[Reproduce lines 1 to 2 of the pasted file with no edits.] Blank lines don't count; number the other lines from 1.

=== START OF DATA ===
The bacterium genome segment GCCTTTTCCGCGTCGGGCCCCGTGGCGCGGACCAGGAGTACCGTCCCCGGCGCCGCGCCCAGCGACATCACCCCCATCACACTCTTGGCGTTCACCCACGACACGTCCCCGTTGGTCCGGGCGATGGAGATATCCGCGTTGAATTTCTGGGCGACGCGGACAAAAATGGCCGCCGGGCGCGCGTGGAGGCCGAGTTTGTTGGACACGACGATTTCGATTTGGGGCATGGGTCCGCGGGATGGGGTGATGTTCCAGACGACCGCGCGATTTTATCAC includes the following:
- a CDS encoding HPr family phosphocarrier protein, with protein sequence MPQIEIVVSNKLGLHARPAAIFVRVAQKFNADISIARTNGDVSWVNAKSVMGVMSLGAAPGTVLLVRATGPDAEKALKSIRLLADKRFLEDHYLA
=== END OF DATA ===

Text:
The bacterium genome segment GCCTTTTCCGCGTCGGGCCCCGTGGCGCGGACCAGGAGTACCGTCCCCGGCGCCGCGCCCAGCGACATCACCCCCATCACACTCTTGGCGTTCACCCACGACACGTCCCCGTTGGTCCGGGCGATGGAGATATCCGCGTTGAATTTCTGGGCGACGCGGACAAAAATGGCCGCCGGGCGCGCGTGGAGGCCGAGTTTGTTGGACACGACGATTTCGATTTGGGGCATGGGTCCGCGGGATGGGGTGATGTTCCAGACGACCGCGCGATTTTATCAC includes the following:
- a CDS encoding HPr family phosphocarrier protein, with protein sequence MPQIEIVVSNKLGLHARPAAIFVRVAQKFNADISIARTNGDVSWVNAKSVMGVMSLGAAPGTVLLVRATGPDAEKALKSIRLLADKRFLEDHYLA